Ordo Fratrum Minorum Capuccinorum

Log in
updated 3:58 PM UTC, Jun 28, 2022

Lent and ASH WEDNESDAY

Lent can have a different meaning for each of us. Our experiences, our formation, our needs and what God stirs in our hearts, make us live with a different sensitivity this journey that we as an ecclesial community begin today.

The liturgy invites us to focus our gaze on ourselves, to look inward and to see how we are living our relationships, with ourselves, with God and with others. Francis of Assisi, lived this Lent with particular devotion. He recognised the need to spend time alone with God, to see how he was living, to see how he was following God's call and how he was serving those most in need of mercy and compassion.

The Lenten journey has a concrete goal, Easter. As Blessed Carlos Manuel Rodríguez, a Puerto Rican, used to say: "We live for that Night". Our life is oriented towards Easter, towards the encounter with the Risen Christ. Our prayer, our efforts, our charity make sense if our horizon is clear: to reach Easter, to meet the living God.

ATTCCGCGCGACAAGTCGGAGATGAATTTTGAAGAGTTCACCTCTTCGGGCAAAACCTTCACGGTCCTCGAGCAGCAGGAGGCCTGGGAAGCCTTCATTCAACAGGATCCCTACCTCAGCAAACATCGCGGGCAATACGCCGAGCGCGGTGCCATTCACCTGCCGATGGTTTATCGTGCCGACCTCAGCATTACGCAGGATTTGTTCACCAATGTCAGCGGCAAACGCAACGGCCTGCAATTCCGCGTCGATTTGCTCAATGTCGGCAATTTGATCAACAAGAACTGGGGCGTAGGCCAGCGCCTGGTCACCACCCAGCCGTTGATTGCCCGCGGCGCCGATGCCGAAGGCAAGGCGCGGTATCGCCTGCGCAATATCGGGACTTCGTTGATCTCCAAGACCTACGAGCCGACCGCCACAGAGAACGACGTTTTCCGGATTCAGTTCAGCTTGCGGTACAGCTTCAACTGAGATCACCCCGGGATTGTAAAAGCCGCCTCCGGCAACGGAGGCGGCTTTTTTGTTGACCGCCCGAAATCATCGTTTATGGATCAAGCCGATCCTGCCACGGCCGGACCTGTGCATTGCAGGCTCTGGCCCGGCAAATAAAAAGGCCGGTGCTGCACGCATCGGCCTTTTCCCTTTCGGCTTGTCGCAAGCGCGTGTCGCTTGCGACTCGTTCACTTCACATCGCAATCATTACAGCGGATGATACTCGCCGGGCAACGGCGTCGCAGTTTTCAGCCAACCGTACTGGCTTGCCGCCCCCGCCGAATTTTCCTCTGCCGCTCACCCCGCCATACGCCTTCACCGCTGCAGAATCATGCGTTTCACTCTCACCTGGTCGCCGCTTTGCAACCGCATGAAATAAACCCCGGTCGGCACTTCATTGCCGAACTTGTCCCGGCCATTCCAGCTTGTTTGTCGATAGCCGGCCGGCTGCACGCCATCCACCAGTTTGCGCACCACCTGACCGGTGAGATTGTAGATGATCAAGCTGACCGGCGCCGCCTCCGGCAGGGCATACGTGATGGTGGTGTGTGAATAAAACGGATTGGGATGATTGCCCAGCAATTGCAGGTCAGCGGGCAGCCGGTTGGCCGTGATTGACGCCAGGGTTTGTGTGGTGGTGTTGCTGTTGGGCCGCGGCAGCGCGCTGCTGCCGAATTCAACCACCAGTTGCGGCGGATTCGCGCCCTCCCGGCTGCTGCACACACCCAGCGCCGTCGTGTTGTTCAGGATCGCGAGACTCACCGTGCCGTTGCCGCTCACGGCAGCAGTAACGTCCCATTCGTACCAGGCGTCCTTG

Today's liturgy speaks to us of three concrete actions: giving alms, praying and fasting. This leads me to think about the need to improve my relationships with myself, with God and with my neighbour. In this way, this Lent can be an invitation to return to the path of personal conversion. Fasting should lead us to make an effort to let go of everything that prevents me from moving forward in my process of human and spiritual growth.

Lent is also a time of attentive prayer. The Lord tells the prophet Joel: "Turn to me with all your heart" (Joel 2:12). We all have our times of personal prayer with God, our favourite places and times to be alone with God. We cannot let the distractions of the mind, of our work, etc., weaken this important relationship with our Lord.

Lent is also a journey towards the other. Especially today, in this time of suffering, pandemics and wars, it is indispensable to share our alms. But it is not a matter of giving the money we have left over, but of giving of our time, of offering a glance, a greeting, a word to those who are close to us, to those who suffer in solitude, to my neighbour.

Pope Francis tells us today that we cannot tire, that we must continue on our way, loving and loving, receiving from God and sharing with others. "Let us not grow weary in doing good, for in due season we shall reap a harvest, if we do not lose heart" (Gal. 6:9).

José Ángel Torres, OFMCap

(Vicar General)